The SXSW documentary audience award winner Becoming Santa
was released on iTunes and Amazon.com
this week, and Inside Pulse Movies’ Jenny Rebekah had the opportunity to conduct an interview with the star, Jack Sanderson, and the director, Jeff Myers. The entertaining and informative documentary, which explores the origins of Santa legends all around the world, and shows the secret underground world of men who have chosen to be year-round Santas, comes highly recommended. Check out her review
if you don’t believe us.
* * * * *
A big thanks to Jack and Jeff for taking the time to answer my questions! Becoming Santa
distributor Film Buff also was gracious enough to provide us two exclusive clips from the movie. Check them out after the interview. Enjoy!
Inside Pulse Movies (IP) – How did you two meet? I read in another interview that you met 18 years ago – was it just some crazy twist of fate that Jeff happened to want to do a Santa movie and that Jack wanted to be Santa? How did that happen?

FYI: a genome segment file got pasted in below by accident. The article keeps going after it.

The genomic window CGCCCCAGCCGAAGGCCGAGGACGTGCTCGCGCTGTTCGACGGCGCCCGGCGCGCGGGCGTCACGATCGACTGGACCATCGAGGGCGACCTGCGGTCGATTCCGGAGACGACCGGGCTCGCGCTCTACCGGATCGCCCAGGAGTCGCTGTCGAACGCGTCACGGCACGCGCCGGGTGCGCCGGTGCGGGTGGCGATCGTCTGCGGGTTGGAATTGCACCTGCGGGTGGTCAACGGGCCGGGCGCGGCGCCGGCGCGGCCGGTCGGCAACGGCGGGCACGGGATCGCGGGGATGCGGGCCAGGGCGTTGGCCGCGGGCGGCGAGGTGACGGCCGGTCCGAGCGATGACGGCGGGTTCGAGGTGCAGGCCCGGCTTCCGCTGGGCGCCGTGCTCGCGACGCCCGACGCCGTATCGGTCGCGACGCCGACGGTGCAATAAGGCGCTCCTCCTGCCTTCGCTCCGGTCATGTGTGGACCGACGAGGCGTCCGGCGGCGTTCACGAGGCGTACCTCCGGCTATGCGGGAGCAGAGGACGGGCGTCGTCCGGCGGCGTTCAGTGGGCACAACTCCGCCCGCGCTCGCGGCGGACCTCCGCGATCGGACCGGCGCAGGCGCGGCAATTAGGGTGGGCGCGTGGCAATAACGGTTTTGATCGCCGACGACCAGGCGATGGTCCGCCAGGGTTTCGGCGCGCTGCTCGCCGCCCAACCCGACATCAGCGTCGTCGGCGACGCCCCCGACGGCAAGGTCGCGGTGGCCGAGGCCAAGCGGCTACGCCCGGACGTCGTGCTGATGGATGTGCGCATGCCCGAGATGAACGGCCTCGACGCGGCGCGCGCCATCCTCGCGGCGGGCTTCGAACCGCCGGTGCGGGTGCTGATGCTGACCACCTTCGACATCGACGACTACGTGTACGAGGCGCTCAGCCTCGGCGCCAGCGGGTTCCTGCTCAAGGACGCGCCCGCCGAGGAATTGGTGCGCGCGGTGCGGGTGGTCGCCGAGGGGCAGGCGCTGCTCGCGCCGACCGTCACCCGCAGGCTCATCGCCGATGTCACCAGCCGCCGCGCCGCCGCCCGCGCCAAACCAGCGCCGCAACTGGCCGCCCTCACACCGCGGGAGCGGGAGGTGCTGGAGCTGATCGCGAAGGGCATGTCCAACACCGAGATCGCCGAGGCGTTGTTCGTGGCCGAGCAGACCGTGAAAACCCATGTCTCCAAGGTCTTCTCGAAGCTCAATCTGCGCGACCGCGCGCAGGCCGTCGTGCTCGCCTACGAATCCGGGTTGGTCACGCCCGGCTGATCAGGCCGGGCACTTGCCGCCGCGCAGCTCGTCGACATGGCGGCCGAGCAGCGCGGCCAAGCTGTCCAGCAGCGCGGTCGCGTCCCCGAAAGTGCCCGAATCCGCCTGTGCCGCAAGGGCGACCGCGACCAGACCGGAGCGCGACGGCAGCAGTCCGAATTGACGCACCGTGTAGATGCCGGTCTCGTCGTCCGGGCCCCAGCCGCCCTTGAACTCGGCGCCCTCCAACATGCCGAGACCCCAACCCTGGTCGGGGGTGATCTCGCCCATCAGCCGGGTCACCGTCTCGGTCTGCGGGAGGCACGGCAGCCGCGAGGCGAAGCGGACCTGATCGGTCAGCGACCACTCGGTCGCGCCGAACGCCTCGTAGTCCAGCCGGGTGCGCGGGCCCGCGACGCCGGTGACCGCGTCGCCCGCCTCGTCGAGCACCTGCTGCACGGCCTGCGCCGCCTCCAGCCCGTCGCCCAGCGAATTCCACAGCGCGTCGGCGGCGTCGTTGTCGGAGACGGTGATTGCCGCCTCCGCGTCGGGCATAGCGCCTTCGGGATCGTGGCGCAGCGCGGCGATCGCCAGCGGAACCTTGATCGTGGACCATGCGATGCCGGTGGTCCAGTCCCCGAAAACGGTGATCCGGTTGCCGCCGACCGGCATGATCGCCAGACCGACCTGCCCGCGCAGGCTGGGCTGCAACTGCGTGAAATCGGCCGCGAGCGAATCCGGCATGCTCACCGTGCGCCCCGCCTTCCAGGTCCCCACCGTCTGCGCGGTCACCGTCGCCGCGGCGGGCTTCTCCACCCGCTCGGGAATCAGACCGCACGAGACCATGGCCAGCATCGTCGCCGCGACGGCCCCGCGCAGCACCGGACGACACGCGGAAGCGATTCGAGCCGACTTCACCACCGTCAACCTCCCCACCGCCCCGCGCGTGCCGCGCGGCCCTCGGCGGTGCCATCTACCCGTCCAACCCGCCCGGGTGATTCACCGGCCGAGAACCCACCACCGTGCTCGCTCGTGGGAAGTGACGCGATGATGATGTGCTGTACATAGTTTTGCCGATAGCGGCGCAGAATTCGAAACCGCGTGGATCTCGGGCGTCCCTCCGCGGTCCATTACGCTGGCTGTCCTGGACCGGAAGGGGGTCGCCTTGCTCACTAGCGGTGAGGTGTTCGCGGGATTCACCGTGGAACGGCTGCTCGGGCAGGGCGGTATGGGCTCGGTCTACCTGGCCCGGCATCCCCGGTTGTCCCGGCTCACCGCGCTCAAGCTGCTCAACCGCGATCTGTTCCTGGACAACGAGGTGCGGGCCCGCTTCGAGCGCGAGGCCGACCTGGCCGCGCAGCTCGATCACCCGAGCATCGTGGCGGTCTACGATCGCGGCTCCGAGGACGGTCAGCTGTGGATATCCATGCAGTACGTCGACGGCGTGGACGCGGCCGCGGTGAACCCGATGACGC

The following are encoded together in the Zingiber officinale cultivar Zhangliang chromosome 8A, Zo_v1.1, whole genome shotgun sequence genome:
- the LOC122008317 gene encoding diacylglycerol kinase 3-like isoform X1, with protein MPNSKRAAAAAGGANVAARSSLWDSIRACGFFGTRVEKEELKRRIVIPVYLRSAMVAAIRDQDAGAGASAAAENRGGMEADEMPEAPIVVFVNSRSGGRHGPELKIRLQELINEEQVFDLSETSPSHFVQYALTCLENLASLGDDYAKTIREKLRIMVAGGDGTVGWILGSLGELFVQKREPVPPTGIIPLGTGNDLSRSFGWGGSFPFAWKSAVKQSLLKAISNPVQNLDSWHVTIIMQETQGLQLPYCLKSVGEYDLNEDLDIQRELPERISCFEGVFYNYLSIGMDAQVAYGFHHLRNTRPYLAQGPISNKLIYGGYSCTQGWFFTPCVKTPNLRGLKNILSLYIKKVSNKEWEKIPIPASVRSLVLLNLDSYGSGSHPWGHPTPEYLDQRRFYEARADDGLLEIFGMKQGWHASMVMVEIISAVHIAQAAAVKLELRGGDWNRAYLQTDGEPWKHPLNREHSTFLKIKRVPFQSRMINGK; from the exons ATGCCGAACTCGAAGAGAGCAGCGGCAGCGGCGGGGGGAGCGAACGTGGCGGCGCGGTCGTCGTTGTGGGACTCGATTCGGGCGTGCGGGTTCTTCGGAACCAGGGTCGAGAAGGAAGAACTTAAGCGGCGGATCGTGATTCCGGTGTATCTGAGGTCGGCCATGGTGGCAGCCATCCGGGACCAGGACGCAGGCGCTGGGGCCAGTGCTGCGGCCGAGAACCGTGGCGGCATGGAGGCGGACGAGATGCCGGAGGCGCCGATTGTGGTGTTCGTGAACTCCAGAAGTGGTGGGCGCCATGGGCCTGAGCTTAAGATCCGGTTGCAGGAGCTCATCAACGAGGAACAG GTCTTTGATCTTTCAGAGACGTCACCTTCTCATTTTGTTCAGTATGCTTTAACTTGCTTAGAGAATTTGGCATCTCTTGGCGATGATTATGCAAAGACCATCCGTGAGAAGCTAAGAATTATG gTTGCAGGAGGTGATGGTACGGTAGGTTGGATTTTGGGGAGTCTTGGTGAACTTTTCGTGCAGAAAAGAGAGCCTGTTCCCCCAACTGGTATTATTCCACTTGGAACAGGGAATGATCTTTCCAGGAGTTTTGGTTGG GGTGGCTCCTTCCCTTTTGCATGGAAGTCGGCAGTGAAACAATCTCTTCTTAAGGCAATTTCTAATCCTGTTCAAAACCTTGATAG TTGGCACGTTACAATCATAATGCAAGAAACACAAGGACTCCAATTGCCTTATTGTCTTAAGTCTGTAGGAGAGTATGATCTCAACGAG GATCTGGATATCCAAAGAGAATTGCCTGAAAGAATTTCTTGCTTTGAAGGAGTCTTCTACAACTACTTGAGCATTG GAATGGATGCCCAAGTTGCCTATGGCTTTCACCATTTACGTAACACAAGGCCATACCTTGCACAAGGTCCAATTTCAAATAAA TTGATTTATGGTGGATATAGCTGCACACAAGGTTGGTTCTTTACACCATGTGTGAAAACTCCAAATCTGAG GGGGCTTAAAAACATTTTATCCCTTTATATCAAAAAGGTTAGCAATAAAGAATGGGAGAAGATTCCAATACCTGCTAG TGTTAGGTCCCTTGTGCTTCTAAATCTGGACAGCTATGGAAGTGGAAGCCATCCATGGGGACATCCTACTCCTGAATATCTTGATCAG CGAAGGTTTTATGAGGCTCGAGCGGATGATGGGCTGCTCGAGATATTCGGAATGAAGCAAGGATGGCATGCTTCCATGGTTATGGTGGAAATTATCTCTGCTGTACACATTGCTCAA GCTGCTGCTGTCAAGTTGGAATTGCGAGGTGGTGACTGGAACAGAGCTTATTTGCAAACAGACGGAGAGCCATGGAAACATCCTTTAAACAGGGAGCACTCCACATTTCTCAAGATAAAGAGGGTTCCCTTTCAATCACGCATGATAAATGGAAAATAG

Jack – I wanted to be Santa? What?
Jeff – Haha! It seems like such an obvious choice now because Jack was so great in the role, but actually getting Jack into the Santa suit was not the original plan. This all started when Jack was going on auditions and noticed that anytime there was a Santa audition the guys would all come with real white beards, their own custom Santa suit and they all came with their wives even though there was no part for a Mrs. Claus. Jack observed that there was an interesting sub culture happening, an unsee Santa world. The more we researched it, the deeper, more interesting it got. Our plan was to get an actor and follow him through the process of Becoming Santa. But we couldn’t find anyone that was willing to do it. Eventually we came to the conclusion that it would have to be Jack. I guess you could say it was fate.
Jack – Jeff and I met in Chicago 18 years ago when I was producing a play and I cast him as one the leads. He gave up acting, (even though he was pretty good) and became a director. We lost touch for ten years and then ran into each other at the YMCA in Hollywood. He was playing basketball and I was playing at exercising. We starting talking about what we were doing what we wanted to do and the rest is on the screen, with more to come.